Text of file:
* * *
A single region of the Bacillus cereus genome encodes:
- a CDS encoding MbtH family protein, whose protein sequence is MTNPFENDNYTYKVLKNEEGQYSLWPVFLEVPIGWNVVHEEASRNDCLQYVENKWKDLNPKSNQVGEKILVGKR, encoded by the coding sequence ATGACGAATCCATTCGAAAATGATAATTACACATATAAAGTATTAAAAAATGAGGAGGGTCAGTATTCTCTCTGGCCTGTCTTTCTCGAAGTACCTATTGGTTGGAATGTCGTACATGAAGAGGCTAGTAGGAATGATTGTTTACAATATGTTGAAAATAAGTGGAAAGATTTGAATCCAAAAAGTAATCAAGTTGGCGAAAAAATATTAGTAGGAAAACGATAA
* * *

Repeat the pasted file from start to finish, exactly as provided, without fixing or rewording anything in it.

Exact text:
A single region of the Bacillus cereus genome encodes:
- a CDS encoding MbtH family protein, whose protein sequence is MTNPFENDNYTYKVLKNEEGQYSLWPVFLEVPIGWNVVHEEASRNDCLQYVENKWKDLNPKSNQVGEKILVGKR, encoded by the coding sequence ATGACGAATCCATTCGAAAATGATAATTACACATATAAAGTATTAAAAAATGAGGAGGGTCAGTATTCTCTCTGGCCTGTCTTTCTCGAAGTACCTATTGGTTGGAATGTCGTACATGAAGAGGCTAGTAGGAATGATTGTTTACAATATGTTGAAAATAAGTGGAAAGATTTGAATCCAAAAAGTAATCAAGTTGGCGAAAAAATATTAGTAGGAAAACGATAA